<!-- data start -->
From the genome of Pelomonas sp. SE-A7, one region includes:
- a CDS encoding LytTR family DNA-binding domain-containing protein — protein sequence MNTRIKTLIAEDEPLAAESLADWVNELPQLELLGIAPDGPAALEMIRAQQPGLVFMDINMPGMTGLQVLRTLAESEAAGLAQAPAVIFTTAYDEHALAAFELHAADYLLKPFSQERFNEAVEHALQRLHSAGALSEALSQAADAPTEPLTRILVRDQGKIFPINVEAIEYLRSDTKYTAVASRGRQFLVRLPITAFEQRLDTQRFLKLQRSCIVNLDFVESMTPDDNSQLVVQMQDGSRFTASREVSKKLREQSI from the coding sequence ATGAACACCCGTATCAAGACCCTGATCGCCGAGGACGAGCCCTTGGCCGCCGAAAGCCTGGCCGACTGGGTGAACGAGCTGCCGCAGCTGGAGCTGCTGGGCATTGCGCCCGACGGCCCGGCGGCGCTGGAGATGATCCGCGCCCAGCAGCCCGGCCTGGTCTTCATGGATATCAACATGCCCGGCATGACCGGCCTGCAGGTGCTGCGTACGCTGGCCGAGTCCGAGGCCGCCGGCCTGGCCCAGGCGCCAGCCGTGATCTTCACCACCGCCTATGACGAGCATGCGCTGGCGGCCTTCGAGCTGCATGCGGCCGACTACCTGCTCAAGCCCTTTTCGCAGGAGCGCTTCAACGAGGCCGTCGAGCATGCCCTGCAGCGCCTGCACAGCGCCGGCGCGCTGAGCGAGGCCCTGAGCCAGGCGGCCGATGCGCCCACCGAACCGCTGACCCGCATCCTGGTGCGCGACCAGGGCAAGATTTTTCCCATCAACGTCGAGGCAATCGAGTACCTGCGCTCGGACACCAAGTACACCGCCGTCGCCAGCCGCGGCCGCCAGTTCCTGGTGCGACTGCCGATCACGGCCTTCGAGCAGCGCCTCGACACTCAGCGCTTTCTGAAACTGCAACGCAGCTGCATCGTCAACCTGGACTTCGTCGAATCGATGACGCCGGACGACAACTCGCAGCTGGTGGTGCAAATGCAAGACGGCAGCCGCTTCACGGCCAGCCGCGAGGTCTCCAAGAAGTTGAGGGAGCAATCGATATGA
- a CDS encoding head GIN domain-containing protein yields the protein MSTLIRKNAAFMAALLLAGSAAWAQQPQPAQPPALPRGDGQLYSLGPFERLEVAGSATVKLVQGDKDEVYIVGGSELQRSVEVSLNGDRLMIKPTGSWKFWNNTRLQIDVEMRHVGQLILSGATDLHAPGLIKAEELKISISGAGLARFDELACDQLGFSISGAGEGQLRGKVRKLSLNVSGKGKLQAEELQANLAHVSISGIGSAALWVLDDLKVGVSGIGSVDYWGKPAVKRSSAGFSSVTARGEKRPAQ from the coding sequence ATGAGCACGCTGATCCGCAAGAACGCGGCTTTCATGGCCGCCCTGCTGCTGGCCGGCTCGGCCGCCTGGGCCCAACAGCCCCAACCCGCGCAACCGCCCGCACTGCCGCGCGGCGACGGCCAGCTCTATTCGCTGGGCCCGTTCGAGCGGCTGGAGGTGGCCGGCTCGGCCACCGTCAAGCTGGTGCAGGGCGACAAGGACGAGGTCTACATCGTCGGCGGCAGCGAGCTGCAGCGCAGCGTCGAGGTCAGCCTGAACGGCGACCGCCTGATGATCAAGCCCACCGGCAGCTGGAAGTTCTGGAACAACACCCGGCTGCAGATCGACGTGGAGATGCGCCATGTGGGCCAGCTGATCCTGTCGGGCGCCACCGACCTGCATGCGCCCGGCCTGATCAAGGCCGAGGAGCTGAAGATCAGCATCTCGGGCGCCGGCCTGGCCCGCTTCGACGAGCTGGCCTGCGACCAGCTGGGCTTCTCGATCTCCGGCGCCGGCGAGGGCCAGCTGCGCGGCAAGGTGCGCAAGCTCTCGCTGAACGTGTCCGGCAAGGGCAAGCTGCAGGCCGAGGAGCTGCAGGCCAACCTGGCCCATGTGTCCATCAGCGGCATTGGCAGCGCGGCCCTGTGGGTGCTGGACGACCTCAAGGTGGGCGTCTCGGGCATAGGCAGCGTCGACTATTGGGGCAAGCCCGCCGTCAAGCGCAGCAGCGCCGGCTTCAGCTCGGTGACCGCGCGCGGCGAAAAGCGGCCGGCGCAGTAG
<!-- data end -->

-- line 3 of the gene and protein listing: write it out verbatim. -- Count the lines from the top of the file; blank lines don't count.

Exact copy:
- a CDS encoding head GIN domain-containing protein yields the protein MSTLIRKNAAFMAALLLAGSAAWAQQPQPAQPPALPRGDGQLYSLGPFERLEVAGSATVKLVQGDKDEVYIVGGSELQRSVEVSLNGDRLMIKPTGSWKFWNNTRLQIDVEMRHVGQLILSGATDLHAPGLIKAEELKISISGAGLARFDELACDQLGFSISGAGEGQLRGKVRKLSLNVSGKGKLQAEELQANLAHVSISGIGSAALWVLDDLKVGVSGIGSVDYWGKPAVKRSSAGFSSVTARGEKRPAQ from the coding sequence ATGAGCACGCTGATCCGCAAGAACGCGGCTTTCATGGCCGCCCTGCTGCTGGCCGGCTCGGCCGCCTGGGCCCAACAGCCCCAACCCGCGCAACCGCCCGCACTGCCGCGCGGCGACGGCCAGCTCTATTCGCTGGGCCCGTTCGAGCGGCTGGAGGTGGCCGGCTCGGCCACCGTCAAGCTGGTGCAGGGCGACAAGGACGAGGTCTACATCGTCGGCGGCAGCGAGCTGCAGCGCAGCGTCGAGGTCAGCCTGAACGGCGACCGCCTGATGATCAAGCCCACCGGCAGCTGGAAGTTCTGGAACAACACCCGGCTGCAGATCGACGTGGAGATGCGCCATGTGGGCCAGCTGATCCTGTCGGGCGCCACCGACCTGCATGCGCCCGGCCTGATCAAGGCCGAGGAGCTGAAGATCAGCATCTCGGGCGCCGGCCTGGCCCGCTTCGACGAGCTGGCCTGCGACCAGCTGGGCTTCTCGATCTCCGGCGCCGGCGAGGGCCAGCTGCGCGGCAAGGTGCGCAAGCTCTCGCTGAACGTGTCCGGCAAGGGCAAGCTGCAGGCCGAGGAGCTGCAGGCCAACCTGGCCCATGTGTCCATCAGCGGCATTGGCAGCGCGGCCCTGTGGGTGCTGGACGACCTCAAGGTGGGCGTCTCGGGCATAGGCAGCGTCGACTATTGGGGCAAGCCCGCCGTCAAGCGCAGCAGCGCCGGCTTCAGCTCGGTGACCGCGCGCGGCGAAAAGCGGCCGGCGCAGTAG